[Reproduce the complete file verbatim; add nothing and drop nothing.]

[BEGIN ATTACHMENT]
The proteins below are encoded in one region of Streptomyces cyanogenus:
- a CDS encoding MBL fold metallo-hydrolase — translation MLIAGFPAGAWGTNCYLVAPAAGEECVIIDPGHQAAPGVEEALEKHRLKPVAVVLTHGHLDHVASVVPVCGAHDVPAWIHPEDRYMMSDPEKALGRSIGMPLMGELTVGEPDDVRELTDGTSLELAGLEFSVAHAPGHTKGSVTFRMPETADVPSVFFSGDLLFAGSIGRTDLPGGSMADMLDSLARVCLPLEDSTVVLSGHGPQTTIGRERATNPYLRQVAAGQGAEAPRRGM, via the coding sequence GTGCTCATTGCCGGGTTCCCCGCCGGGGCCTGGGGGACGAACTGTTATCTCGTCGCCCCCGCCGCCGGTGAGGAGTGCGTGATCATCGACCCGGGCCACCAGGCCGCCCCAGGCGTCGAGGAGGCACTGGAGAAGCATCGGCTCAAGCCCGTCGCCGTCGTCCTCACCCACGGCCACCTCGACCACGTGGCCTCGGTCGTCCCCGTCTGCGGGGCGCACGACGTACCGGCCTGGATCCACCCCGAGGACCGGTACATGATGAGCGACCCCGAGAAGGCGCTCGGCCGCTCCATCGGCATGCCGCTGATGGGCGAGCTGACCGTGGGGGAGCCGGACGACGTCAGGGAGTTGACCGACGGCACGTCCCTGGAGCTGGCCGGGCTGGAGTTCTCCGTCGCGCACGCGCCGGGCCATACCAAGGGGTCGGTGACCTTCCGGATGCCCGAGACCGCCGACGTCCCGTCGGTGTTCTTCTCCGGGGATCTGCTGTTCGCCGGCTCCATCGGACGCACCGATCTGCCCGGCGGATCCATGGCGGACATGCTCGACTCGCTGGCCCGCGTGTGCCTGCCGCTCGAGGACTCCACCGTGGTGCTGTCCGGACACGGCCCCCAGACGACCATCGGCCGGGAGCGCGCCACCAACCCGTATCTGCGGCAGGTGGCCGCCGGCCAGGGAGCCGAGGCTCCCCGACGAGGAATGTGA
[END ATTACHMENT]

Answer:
The proteins below are encoded in one region of Streptomyces cyanogenus:
- a CDS encoding MBL fold metallo-hydrolase — translation MLIAGFPAGAWGTNCYLVAPAAGEECVIIDPGHQAAPGVEEALEKHRLKPVAVVLTHGHLDHVASVVPVCGAHDVPAWIHPEDRYMMSDPEKALGRSIGMPLMGELTVGEPDDVRELTDGTSLELAGLEFSVAHAPGHTKGSVTFRMPETADVPSVFFSGDLLFAGSIGRTDLPGGSMADMLDSLARVCLPLEDSTVVLSGHGPQTTIGRERATNPYLRQVAAGQGAEAPRRGM, via the coding sequence GTGCTCATTGCCGGGTTCCCCGCCGGGGCCTGGGGGACGAACTGTTATCTCGTCGCCCCCGCCGCCGGTGAGGAGTGCGTGATCATCGACCCGGGCCACCAGGCCGCCCCAGGCGTCGAGGAGGCACTGGAGAAGCATCGGCTCAAGCCCGTCGCCGTCGTCCTCACCCACGGCCACCTCGACCACGTGGCCTCGGTCGTCCCCGTCTGCGGGGCGCACGACGTACCGGCCTGGATCCACCCCGAGGACCGGTACATGATGAGCGACCCCGAGAAGGCGCTCGGCCGCTCCATCGGCATGCCGCTGATGGGCGAGCTGACCGTGGGGGAGCCGGACGACGTCAGGGAGTTGACCGACGGCACGTCCCTGGAGCTGGCCGGGCTGGAGTTCTCCGTCGCGCACGCGCCGGGCCATACCAAGGGGTCGGTGACCTTCCGGATGCCCGAGACCGCCGACGTCCCGTCGGTGTTCTTCTCCGGGGATCTGCTGTTCGCCGGCTCCATCGGACGCACCGATCTGCCCGGCGGATCCATGGCGGACATGCTCGACTCGCTGGCCCGCGTGTGCCTGCCGCTCGAGGACTCCACCGTGGTGCTGTCCGGACACGGCCCCCAGACGACCATCGGCCGGGAGCGCGCCACCAACCCGTATCTGCGGCAGGTGGCCGCCGGCCAGGGAGCCGAGGCTCCCCGACGAGGAATGTGA